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‘A staggering milestone:’ Over 100m people driven from their homes worldwide

May 24, 2022 at 12:26 pm

A view from a camp, where Syrian displaced civilians shelter in after the attacks of the Assad regime and its supporters, in Idlib, Syria on April 11, 2022. [İzzettin Kasım – Anadolu Agency]

Over 100 million people have been driven from their homes around the world, according to new data released by the UNHCR, making it the highest number on record.

The Russian invasion of Ukraine on 24 February has been a huge push factor in the mass movement of people, as have conflicts in Afghanistan and Ethiopia.

The UN High Commissioner for Refugees Filippo Grandi said in a statement that such a figure is “sobering and alarming in equal measure” and that such a record should never have been set. “This must serve as a wake-up call to resolve and prevent destructive conflicts, end persecution, and address the underlying causes that force innocent people to flee their homes.”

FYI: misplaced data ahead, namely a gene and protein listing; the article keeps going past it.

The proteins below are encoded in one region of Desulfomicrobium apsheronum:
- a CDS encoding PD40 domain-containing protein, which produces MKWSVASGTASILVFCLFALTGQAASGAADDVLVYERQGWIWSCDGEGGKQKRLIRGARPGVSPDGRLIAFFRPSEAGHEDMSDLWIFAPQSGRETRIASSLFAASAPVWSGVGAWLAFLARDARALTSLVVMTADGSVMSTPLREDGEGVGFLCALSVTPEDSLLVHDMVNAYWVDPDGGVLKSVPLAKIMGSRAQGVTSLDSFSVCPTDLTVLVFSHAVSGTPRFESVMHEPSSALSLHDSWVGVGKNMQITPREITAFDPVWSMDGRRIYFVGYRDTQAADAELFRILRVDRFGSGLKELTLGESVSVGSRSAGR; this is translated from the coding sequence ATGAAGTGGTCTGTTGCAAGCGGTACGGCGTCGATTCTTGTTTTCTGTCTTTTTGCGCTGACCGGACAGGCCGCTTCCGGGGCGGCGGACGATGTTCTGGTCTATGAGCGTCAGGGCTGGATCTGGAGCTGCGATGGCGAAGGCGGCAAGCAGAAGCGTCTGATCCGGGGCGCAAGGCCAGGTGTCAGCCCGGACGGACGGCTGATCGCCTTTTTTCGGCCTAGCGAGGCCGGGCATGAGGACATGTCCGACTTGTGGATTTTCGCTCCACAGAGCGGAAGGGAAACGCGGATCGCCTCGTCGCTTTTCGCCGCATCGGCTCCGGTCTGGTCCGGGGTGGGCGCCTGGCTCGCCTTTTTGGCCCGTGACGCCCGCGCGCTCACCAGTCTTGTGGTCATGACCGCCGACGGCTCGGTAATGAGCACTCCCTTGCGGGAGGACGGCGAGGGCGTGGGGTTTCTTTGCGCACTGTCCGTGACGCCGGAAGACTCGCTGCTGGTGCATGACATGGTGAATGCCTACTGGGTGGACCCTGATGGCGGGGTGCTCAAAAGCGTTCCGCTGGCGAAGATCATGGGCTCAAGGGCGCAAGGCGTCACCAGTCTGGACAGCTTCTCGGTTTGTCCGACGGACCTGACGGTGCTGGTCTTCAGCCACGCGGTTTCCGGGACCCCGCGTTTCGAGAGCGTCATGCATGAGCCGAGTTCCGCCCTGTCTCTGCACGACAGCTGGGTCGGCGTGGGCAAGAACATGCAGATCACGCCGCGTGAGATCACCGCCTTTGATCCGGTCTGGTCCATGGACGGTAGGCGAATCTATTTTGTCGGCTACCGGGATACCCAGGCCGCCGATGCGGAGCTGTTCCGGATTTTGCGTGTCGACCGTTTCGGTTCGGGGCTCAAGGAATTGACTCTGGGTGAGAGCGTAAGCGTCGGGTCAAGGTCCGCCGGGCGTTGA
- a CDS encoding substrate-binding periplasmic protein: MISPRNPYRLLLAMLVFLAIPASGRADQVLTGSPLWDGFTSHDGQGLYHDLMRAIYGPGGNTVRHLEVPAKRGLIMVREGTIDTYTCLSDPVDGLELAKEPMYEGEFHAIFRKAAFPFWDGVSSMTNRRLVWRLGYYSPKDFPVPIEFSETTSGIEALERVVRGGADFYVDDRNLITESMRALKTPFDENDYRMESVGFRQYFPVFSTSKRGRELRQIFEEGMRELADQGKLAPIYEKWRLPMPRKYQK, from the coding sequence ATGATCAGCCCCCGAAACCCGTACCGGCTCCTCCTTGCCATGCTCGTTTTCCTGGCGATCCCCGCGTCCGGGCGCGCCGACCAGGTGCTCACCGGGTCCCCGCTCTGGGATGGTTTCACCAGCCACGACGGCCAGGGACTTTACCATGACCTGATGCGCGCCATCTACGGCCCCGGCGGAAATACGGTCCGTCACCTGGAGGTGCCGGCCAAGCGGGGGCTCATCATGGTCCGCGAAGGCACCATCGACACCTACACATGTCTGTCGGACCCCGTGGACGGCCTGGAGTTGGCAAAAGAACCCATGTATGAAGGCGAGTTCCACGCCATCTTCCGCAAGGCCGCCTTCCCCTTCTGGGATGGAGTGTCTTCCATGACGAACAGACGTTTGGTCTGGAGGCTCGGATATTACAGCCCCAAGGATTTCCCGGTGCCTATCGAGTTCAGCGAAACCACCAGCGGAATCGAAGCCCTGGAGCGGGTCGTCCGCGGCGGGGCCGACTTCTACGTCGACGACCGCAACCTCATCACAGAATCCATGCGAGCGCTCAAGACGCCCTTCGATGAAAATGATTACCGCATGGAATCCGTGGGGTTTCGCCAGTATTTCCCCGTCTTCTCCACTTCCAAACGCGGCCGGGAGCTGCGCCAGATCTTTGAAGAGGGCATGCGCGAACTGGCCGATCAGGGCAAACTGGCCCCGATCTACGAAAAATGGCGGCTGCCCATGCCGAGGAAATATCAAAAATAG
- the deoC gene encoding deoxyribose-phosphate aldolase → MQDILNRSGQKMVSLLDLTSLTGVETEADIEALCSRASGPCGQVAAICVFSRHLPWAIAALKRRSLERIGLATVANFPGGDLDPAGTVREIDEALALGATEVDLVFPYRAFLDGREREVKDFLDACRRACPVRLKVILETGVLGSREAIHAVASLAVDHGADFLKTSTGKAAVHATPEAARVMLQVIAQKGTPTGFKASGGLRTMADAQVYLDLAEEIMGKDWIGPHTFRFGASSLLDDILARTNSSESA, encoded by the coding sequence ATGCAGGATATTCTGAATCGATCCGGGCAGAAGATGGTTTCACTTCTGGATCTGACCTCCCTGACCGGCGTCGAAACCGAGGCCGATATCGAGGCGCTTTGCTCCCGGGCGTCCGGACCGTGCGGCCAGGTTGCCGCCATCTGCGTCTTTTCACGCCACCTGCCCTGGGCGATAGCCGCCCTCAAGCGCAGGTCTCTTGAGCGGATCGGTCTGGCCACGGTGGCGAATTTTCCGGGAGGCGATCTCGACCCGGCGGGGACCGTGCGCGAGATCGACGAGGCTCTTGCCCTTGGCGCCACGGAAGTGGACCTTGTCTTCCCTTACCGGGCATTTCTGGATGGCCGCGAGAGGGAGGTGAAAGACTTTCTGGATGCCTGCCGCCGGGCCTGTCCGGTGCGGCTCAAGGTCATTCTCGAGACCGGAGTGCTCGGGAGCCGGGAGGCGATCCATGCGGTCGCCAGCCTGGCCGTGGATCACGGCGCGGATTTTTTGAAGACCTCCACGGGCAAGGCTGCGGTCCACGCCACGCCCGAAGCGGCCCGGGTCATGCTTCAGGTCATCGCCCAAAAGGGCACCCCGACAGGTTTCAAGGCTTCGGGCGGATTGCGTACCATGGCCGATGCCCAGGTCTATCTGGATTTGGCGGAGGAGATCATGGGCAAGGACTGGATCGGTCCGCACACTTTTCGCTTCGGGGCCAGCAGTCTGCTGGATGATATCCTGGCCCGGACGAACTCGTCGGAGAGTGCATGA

The figure represents one per cent of the global population and is equivalent to the 14th most populous country worldwide.

READ: 59.1m internally displaced people worldwide in 2021

In 2012 there were 41 million displaced people and in 2020 over 82 million were displaced. By the end of 2021, 90 million people were displaced, driven out by fighting and violence in Afghanistan, Burkina Faso, Myanmar, Ethiopia, the Democratic Republic of Congo and Nigeria.

Roughly 23.7 million people in the Asia-Pacific region were internally displaced in 2021 because of natural disasters like storms and floods.

The UN has said that more than 14 million people are thought to have fled their homes since the fighting began in Ukraine. Roughly eight million are internally displaced and six million are in the neighbouring countries.

Grandi said that “the international response to people fleeing war in Ukraine has been overwhelmingly positive” but that the world should act on the root causes of conflict around the world.

“Compassion is alive, and we need a similar mobilisation for all crises around the world. But ultimately, humanitarian aid is a palliative, not a cure. To reverse this trend, the only answer is peace and stability so that innocent people are not forced to gamble between acute danger at home or precarious flight and exile.”